Bread crisis in Idlib: Residents can no longer afford prices 

Syrian women baking tandoor bread in Idlib, northwestern Syria - 29 November 2021 (Enab Baladi/Hadia al-Mansour)

Syrian women baking tandoor bread in Idlib, northwestern Syria - 29 November 2021 (Enab Baladi/Hadia al-Mansour)

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Idlib – Hadia al-Mansour

Forty-two-year-old Mohammed al-Mousa has to walk two kilometers every morning in Idlib city just to buy two bundles of pita bread for his family of six individuals. 

Al-Mousa, a daily paid construction worker, told Enab Baladi that he walks all this way every day even though the two bags of bread he brings to his family are not covering their needs.

He added that the bundle had been downsized in weight and number of loaves, so he started a bread rationing system for he could no longer afford to buy more.

The decision of the Syrian Salvation Government (SSG), the de facto authority operating in Idlib, to once again decrease the weight of the bread bundle and increase its price has made bread unaffordable to many big families who live under extreme poverty and suffer from lack of jobs. 

Both locals and displaced people living in Idlib struggle to provide enough bread to their families. 

“With every drop in the Turkish lira’s value against the US dollar, prices rise anew in our region, starting with those of all fuel products and not ending with bread prices. Moreover, when the Turkish lira’s value improves, prices remain high,” al-Mousa complained to Enab Baladi.  

Al-Mousa added that people’s food security and livelihood are threatened due to hiking prices and called on the SSG and civil society organizations to take pity on their conditions and feel their sufferings. 

In Idlib, the price of a bundle of pita bread had increased from two and a half to three and a half Turkish liras, while the number of its loaves decreased to five after it was 12.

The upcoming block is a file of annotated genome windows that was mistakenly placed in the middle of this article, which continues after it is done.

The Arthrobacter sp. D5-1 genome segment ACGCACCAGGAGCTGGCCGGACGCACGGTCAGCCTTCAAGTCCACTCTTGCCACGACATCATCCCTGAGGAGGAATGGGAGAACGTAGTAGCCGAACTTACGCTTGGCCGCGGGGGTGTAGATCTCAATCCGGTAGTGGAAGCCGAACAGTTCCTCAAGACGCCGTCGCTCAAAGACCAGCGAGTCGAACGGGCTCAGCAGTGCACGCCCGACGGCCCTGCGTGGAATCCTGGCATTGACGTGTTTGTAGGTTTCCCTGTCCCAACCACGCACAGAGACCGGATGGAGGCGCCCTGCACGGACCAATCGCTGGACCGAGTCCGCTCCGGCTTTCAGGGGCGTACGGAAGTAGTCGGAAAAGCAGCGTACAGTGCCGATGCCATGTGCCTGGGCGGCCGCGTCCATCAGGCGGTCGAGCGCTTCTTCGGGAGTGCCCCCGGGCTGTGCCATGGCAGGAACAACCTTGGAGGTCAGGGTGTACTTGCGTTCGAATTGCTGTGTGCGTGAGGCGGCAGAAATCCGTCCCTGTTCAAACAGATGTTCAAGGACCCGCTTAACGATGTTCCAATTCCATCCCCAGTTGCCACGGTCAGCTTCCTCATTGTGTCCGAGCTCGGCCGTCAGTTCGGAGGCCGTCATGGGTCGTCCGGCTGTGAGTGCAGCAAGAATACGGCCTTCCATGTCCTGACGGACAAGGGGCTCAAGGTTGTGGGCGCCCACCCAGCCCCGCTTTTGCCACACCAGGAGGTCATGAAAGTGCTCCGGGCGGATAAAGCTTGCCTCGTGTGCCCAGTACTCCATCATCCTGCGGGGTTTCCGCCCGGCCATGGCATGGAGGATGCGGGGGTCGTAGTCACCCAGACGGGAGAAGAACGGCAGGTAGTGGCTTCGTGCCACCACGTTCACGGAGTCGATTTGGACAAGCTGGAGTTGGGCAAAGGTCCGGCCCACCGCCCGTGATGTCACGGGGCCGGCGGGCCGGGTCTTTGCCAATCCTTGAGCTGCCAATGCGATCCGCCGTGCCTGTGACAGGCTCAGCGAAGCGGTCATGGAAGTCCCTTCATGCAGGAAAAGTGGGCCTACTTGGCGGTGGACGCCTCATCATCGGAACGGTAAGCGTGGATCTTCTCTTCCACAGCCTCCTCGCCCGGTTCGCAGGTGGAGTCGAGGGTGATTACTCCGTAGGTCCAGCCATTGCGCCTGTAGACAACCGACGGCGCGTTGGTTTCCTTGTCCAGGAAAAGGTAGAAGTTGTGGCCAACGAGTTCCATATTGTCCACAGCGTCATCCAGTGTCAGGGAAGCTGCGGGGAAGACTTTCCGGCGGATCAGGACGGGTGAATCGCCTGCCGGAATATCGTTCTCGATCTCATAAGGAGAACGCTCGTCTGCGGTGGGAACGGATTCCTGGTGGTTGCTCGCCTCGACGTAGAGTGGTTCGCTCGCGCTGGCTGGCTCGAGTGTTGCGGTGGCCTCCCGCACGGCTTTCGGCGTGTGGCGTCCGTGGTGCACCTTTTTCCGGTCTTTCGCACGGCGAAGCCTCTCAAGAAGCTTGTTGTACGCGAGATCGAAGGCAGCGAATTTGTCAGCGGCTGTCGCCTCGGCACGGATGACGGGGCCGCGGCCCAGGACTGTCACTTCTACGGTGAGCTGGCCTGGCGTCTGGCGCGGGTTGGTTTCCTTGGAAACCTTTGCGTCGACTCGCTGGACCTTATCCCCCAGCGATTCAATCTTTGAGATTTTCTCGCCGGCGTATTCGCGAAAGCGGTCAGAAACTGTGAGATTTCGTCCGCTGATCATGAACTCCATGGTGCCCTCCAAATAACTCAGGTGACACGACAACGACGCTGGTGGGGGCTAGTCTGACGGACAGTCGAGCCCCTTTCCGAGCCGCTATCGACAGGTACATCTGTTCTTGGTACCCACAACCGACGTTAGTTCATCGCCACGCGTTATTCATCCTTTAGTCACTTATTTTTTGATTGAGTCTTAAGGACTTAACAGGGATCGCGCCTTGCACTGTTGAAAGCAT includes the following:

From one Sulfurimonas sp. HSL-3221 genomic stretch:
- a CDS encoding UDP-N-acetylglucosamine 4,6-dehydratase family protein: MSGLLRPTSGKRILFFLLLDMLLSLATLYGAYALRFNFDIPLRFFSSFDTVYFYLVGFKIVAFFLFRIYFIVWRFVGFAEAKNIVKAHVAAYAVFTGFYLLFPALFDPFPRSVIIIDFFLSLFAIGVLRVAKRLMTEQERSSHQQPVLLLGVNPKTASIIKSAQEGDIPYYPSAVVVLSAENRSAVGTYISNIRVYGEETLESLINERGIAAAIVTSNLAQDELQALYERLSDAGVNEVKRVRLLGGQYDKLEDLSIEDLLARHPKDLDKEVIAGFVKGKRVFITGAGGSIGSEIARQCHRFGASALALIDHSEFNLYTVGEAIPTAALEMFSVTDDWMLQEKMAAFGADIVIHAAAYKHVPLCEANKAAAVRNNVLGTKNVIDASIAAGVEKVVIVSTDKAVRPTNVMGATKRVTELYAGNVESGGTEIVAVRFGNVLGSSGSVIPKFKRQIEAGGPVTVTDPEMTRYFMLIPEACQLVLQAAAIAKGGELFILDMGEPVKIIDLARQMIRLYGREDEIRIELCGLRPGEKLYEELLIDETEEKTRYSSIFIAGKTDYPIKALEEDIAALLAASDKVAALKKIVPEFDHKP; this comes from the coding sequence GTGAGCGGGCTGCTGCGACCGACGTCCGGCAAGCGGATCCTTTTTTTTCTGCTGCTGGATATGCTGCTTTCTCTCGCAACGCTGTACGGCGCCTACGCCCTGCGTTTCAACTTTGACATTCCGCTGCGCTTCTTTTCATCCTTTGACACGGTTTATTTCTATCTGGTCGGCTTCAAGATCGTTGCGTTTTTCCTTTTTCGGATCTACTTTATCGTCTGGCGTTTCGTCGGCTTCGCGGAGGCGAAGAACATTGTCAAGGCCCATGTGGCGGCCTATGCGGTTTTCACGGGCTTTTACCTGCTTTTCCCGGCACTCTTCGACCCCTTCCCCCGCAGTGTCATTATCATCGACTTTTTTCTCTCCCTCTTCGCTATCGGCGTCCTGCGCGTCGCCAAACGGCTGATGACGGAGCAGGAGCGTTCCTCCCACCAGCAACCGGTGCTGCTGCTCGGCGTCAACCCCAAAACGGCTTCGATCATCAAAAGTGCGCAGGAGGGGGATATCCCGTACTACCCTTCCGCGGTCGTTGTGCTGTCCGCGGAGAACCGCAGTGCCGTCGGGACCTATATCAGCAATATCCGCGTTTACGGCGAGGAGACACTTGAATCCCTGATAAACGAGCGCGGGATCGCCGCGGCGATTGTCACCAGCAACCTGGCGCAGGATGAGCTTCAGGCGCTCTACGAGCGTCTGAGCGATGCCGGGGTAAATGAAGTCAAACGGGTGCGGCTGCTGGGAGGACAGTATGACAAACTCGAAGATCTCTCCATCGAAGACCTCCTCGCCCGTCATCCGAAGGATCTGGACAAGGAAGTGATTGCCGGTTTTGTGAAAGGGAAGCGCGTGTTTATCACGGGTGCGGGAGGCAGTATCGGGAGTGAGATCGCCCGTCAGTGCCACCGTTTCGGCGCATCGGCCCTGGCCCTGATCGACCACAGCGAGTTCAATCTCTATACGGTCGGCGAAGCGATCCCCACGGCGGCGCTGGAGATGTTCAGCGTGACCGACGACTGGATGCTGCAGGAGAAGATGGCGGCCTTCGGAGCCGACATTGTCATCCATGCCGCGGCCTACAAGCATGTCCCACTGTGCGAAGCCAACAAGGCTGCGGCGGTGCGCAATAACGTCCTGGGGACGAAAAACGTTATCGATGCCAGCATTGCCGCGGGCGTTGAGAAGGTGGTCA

Homemade tandoori bread

The high bread prices and difficulty securing it have pushed displacement camps’ inhabitants and villagers in Idlib governorate to search for alternatives, so they started to bake bread using tandoor ovens to cover their food needs. 

Forty-something-year-old Safiya Bido, a displaced woman from the Kafroma town to the camps of Qah town, northern Idlib, started kneading bread dough in her makeshift tent and baking it in the tandoor oven to secure her family of eight’s need to bread. 

“I cannot afford to buy seven bags of bread every day. All members in my family are jobless, and even if they find a job, it is usually for low pay,” Bido told Enab Baladi.

Bido added that the entire process of tandoor bread baking is cheaper than bread sold in bakeries and markets. 

Those who do not have a tandoor oven or do not know how to use it resort to tandoor bread bakers in return for a certain amount. 

Hanan al-Salloum, 40, makes a living by preparing tandoor bread and receives lots of demands for it these days, as she told Enab Baladi

Al-Salloum is the sole breadwinner to her family and chose to bake tandoor bread for people for little pay so she can make a decent living for her children and avoid asking people for help.